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Public Safety and the Highway Bill

American Government Special Collections Reference Desk

American Government

Public Safety and the Highway Bill

Senator Harry Reid
Congressional Record: 114th Congress
July 15, 2015

Mr. REID. Mr. President, more than 62 million vehicles were recalled last year in our country--twice the previous record. The number of safety complaints to the National Highway Traffic Safety Administration doubled. Over the past year, for example, faulty ignition switches led to the recall of 2.6 million cars. At least 124 people died and almost 300 were injured by this ignition switch problem, which did many different things, one of which was to stall a car in traffic and during the process disable the airbags. The manufacturer was aware of the defect for more than a decade and did nothing about it. Exploding airbags--another problem--claimed the lives of at least 8 people and led to the recall of 34 million vehicles--the largest recall of any consumer product in the United States ever. Once again, it appears the manufacturer knew of the defect years before notifying Federal regulators.

Given the number of recalls, Congress should be investing the resources to improve public safety and give regulators the tools to keep us safe. But it appears Senate Republicans have learned nothing from the many recalls just this year. The Republican highway safety bill, which is being considered in the committee on commerce today, does not increase funding for Federal traffic programs. In fact, it cuts them back. Why? The bill does not provide any new resources to address the record level of safety recalls and consumer complaints. Under the Republican bill that is being considered, automakers that cover up defects will continue to face the same very limited penalties. Their executives will be able to continue to escape accountability.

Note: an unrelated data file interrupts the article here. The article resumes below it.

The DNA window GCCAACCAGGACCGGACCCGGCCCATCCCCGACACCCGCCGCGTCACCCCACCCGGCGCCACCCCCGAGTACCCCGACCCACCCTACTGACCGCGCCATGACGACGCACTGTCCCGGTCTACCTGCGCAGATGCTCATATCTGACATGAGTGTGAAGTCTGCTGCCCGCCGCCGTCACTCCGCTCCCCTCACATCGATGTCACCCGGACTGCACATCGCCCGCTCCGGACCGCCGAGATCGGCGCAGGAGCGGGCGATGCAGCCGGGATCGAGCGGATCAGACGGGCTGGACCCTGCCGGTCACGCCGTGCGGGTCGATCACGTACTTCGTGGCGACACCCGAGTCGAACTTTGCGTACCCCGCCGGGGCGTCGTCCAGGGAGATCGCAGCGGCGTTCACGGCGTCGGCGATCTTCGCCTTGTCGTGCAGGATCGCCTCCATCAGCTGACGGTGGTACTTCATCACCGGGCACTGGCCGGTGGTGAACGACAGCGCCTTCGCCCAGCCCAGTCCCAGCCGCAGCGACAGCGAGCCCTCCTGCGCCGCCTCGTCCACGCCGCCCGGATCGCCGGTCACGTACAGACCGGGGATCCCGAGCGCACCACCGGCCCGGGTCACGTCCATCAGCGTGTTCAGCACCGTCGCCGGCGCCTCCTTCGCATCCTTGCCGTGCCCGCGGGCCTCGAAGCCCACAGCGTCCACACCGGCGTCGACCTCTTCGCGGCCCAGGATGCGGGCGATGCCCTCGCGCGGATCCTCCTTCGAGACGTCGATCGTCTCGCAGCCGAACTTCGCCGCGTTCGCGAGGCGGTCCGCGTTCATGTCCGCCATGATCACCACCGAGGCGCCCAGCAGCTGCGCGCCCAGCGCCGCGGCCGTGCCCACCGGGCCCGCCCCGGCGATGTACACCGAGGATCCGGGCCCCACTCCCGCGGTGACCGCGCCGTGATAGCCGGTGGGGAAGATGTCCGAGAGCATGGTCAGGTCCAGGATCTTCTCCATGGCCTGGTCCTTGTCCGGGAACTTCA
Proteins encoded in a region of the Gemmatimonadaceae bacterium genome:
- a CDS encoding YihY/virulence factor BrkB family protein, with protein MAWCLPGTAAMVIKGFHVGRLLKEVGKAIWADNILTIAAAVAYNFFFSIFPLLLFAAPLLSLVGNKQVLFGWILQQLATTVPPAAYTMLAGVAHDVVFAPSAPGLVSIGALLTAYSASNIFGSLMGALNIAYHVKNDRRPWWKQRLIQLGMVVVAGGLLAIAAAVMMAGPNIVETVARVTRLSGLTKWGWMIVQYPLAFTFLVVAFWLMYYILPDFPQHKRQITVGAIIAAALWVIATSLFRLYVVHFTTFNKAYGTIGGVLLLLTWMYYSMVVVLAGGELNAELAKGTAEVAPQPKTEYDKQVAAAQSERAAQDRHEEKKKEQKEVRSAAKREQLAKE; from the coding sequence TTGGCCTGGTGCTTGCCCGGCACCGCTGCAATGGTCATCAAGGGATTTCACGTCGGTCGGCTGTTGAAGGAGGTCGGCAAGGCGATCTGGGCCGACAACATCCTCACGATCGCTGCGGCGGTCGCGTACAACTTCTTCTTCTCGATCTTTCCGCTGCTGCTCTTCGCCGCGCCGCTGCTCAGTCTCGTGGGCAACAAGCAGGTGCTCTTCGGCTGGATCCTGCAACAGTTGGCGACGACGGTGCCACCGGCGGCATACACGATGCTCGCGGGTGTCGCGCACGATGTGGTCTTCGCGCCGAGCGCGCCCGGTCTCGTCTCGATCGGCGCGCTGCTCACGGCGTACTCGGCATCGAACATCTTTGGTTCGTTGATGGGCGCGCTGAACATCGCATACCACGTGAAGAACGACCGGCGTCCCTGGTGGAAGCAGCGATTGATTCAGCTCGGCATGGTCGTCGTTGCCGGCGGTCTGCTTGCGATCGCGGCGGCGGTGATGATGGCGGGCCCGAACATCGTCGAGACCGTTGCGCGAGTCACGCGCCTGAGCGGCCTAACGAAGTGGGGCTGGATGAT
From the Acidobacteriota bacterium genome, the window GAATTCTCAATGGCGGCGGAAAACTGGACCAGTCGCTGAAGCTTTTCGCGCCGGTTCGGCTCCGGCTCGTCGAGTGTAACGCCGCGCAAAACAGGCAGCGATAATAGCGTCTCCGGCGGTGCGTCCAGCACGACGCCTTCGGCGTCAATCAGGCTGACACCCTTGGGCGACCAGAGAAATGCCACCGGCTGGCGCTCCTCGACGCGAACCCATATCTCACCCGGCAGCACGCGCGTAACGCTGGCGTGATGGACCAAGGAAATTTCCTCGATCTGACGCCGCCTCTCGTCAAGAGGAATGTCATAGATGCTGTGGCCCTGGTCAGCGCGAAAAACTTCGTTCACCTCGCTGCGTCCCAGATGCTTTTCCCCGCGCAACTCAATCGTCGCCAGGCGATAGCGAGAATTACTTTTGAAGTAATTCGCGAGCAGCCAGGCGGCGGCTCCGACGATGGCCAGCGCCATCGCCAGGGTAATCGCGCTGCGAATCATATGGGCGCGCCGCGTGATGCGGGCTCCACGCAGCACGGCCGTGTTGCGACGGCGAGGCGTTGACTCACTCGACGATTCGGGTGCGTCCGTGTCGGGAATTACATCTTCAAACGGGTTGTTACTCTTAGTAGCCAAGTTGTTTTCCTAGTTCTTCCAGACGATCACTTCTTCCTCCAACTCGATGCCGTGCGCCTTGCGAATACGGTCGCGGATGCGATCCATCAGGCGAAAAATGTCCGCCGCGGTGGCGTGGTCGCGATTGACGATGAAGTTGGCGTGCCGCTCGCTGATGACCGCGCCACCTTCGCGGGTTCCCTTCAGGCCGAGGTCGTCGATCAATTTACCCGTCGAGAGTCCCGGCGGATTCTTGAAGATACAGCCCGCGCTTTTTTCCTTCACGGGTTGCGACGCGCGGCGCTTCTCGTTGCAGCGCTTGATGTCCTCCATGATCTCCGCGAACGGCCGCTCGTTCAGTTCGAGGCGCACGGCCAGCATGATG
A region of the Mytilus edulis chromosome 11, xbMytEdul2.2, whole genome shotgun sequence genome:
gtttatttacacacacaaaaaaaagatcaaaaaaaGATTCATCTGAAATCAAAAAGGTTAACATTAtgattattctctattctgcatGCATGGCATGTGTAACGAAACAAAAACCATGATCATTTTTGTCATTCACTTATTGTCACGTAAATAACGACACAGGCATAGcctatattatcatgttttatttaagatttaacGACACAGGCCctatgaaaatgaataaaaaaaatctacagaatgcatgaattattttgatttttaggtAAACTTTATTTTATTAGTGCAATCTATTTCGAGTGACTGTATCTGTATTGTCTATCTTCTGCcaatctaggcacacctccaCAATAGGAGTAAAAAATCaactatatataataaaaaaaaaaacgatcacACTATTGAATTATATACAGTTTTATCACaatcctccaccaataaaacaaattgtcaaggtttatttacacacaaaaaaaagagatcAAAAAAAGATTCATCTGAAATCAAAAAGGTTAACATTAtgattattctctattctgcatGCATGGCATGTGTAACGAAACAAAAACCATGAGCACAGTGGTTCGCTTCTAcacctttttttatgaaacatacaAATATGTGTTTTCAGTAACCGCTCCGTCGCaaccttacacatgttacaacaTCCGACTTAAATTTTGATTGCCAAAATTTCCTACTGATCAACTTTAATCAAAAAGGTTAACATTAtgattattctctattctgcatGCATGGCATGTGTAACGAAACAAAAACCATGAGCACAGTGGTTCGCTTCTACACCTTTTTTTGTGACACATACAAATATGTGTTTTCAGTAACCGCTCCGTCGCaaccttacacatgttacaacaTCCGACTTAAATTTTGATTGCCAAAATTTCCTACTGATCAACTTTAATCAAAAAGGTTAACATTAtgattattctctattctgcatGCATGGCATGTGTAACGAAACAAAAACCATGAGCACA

But that isn't all of it. The highway bill the Republicans are pushing forward is loaded with harmful provisions that roll back efforts to strengthen public safety. The bill would allow 18-year-old young men and women--18 years old--to drive commercial 18-wheelers across State lines. Think about that. Despite studies which show that these young drivers have a fatal crash rate almost 70 percent higher than older drivers, the Republican safety plan would allow these inexperienced teenagers to drive the largest trucks that appear on the road.

If this odyssey of the Republicans in the commerce committee is signed into law, it will lead to more crashes and, sadly, more injuries and more deaths.

Every day, 30 people in our great country are killed by drunk drivers--30 people killed by drunk drivers. I just learned a couple of days ago of a person who worked for me, who was a tremendously great employee of the Senate--their brother-in-law was killed by a drunk driver. It is so sad that we are not doing more to not only stop drunk driving but to punish drunk drivers. The policy Republicans propose today hurts our efforts to combat drunk driving.